Stop H-3 Ass'n v. Dole
Citation: 14 ELR 20777
No. No. 82-4357, 740 F.2d 1442/21 ERC 1644/(9th Cir., 08/21/1984) Rev'd in part after remand
The court rules that the Secretary of Transportation's approval of Interstate Route H-3 In Hawaii violated the parkland protection provisions of the Department of Transportation Act (DOTA), but did not violate the Endangered Species Act (ESA) or the National Environmental Policy Act (NEPA). Since the proposed route of H-3 takes parkland, under DOTA § 4(f) and the similar Federal-Aid Highway Act (FAHA) § 18, the Secretary must make a finding that there is no feasible and prudent alternative before approving the route. A court should review the Secretary's § 4(f) determination under the arbitrary and capricious standard; however, the court must thoroughly review the determination and the record to ensure that the Secretary observed the § 4(f) requirements. Further, the court need give the district court opinion no particular deference, and if it is to uphold the administrative action it is limited to the grounds given by the agency. The court concludes that the Secretary failed to show the imprudence of two alternatives to the approved route. The problems the Secretary cited for the Makai Realignment alternative do not meet the Citizens to Preserve Overton Park v. Volpe criteria for a finding of imprudence. The displacement of a church, four businesses, and 31 residences is not a disruption of extraordinary magnitude. The increased cost of $42 million is not extraordinary, nor is the increased impact on nearby residences. The Makai Realignment is apparently not as safe as the selected alternative, but upon especially close review of the record, the court holds that the safety considerations reflected in the record are not so unique, truly unusual, or extraordinarily great as to render the alternative imprudent. In fact, the record poorly documents the magnitude of the safety risk and could not be the basis of a rational finding of imprudence on this ground. Even taken together, the discussed drawbacks do not justify a deterination on the record that the Makai Realignment is imprudent.
The court also holds that the Secretary did not sufficiently justify her rejection of the "No Build" alternative. The court holds that simply establishing a need for a highway does not justify taking § 4(f) parklands. Although the Secretary found that the No Build alternative would necessitate purchase of new commuter buses, increase traffic congestion and safety hazards on existing roads, and increase the costs of mass transit, as documented in the record these drawbacks do not justify a finding of imprudence under the Overton Park standards.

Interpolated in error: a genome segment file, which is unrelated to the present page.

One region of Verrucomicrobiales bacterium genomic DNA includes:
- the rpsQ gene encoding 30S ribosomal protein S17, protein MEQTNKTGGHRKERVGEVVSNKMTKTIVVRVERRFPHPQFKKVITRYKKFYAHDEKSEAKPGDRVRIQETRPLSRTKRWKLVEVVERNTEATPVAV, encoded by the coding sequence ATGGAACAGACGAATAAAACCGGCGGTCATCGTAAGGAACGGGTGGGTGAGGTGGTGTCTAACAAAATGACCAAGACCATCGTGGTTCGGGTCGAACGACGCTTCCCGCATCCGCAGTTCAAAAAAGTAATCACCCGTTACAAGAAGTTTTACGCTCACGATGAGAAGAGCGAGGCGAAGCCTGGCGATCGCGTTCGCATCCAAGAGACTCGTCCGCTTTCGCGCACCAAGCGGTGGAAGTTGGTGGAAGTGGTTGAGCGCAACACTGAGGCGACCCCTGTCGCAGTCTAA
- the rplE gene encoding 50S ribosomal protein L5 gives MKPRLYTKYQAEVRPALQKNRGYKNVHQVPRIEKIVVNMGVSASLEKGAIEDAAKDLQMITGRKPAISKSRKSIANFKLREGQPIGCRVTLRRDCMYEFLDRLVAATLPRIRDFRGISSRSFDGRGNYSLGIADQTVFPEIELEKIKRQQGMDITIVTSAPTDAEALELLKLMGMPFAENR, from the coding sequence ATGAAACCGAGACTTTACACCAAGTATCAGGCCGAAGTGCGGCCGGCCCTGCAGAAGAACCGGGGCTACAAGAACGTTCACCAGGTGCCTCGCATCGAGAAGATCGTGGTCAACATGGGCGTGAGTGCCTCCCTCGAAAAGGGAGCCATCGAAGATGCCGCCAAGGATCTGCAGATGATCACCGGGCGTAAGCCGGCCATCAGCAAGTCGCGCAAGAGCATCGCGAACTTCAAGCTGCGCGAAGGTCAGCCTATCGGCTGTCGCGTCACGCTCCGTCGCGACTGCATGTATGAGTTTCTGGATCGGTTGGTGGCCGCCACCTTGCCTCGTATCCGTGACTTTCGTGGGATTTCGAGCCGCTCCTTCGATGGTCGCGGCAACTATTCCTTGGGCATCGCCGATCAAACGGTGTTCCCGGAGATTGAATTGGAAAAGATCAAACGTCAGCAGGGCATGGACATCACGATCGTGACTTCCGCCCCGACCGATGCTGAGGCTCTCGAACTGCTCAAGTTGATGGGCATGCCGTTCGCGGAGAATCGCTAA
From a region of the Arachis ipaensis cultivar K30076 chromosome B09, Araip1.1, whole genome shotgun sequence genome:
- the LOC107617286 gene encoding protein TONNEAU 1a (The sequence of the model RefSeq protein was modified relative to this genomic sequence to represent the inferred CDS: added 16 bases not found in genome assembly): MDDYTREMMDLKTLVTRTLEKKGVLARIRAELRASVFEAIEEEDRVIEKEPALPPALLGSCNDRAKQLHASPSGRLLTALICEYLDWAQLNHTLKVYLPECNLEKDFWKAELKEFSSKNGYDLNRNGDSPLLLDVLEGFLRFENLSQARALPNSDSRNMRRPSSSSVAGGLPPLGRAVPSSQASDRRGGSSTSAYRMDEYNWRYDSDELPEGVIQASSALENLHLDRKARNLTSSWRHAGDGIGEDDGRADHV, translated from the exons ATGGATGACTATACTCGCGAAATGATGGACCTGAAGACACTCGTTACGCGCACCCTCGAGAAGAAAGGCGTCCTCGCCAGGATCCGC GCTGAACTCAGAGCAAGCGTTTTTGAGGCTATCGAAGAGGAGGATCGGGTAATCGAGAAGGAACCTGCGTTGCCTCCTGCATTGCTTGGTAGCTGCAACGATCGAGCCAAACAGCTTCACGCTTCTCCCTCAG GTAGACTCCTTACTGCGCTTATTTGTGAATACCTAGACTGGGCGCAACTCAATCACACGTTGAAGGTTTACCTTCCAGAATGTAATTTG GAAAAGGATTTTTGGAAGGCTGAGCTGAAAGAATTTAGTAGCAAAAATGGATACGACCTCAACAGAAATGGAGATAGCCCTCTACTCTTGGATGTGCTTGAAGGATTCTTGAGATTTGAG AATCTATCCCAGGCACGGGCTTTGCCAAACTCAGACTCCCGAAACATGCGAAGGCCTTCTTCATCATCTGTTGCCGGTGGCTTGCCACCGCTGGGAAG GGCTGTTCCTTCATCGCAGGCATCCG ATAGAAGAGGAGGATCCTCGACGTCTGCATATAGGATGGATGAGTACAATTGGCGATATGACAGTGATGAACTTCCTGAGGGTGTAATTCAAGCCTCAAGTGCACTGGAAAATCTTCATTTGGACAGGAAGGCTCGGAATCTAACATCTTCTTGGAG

The court next holds that the Secretary's agent, the Federal Highway Administration (FHWA), complied with the ESA in approving H-3. FHWA may not delegate its responsibility under the Act to insure that it does not jeopardize the existence of an endangered species. But FHWA's decision to rely on the United States Fish and Wildlife Service expert opinion that there would be no ill effects on the endangered Oshu Creeper was not arbitrary or capricious, despite admitted weaknesses in the data underlying the opinion and disagreements over H-3's effects among experts.
The court also holds that FHWA complied with NEPA. The court notes that judicial review of NEPA compliance is much more limited than review of § 4(f) compliance and requires only that the Agency has taken a "hard look" at environmental consequences. The district court's findings that the H-3 environmental impact statement (EIS) adequately addressed socio-economic effects and adequately discussed conformity with local land use plans are not clearly erroneous. Neither changes in land use plans, changes in population estimates, nor census results were significant enough or so poorly discussed as to make the decision not to supplement unreasonable. Finally, the court rules that incorporation of the EIS by reference satisfied the environmental consideration requirements of the FAHA'slocation/design approval provision.
Judge Wallace, concurring in part, argues that DOTA § 4(f) does not require consideration of the No Build alternative.
Counsel for Appellants
Boyce R. Brown
Brown & Durant
222 Merchant St., Honolulu HI 96813
Ronald A. Albu
Legal Aid Society of Hawaii
47-200 Waihee Rd., Suite 104, Kaneohe HI 96744
Counsel for Appellees
Warren H. Higa, Deputy Attorney General
State Capitol, Honolulu HI 96813
Thomas H. Pacheco
Land and Natural Resources Division
Department of Justice, Washington DC 20530
Before ELY, WALLACE, and REINHARDT, Circuit Judges.